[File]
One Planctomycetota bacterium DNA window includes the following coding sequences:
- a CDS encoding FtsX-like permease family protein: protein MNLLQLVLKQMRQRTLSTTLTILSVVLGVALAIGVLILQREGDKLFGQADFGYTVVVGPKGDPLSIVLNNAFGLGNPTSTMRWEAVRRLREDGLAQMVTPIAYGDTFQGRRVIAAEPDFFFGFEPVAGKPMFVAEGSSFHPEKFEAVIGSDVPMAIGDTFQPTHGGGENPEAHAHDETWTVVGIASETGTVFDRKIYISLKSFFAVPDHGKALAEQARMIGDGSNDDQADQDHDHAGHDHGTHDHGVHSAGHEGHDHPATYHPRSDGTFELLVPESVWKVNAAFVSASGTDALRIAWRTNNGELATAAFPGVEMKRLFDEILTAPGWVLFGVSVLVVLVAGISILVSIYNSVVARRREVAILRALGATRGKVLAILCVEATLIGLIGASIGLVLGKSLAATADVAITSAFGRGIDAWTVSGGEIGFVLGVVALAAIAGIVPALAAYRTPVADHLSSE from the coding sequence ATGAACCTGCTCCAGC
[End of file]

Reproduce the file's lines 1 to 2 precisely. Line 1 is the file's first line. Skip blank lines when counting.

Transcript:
One Planctomycetota bacterium DNA window includes the following coding sequences:
- a CDS encoding FtsX-like permease family protein: protein MNLLQLVLKQMRQRTLSTTLTILSVVLGVALAIGVLILQREGDKLFGQADFGYTVVVGPKGDPLSIVLNNAFGLGNPTSTMRWEAVRRLREDGLAQMVTPIAYGDTFQGRRVIAAEPDFFFGFEPVAGKPMFVAEGSSFHPEKFEAVIGSDVPMAIGDTFQPTHGGGENPEAHAHDETWTVVGIASETGTVFDRKIYISLKSFFAVPDHGKALAEQARMIGDGSNDDQADQDHDHAGHDHGTHDHGVHSAGHEGHDHPATYHPRSDGTFELLVPESVWKVNAAFVSASGTDALRIAWRTNNGELATAAFPGVEMKRLFDEILTAPGWVLFGVSVLVVLVAGISILVSIYNSVVARRREVAILRALGATRGKVLAILCVEATLIGLIGASIGLVLGKSLAATADVAITSAFGRGIDAWTVSGGEIGFVLGVVALAAIAGIVPALAAYRTPVADHLSSE from the coding sequence ATGAACCTGCTCCAGC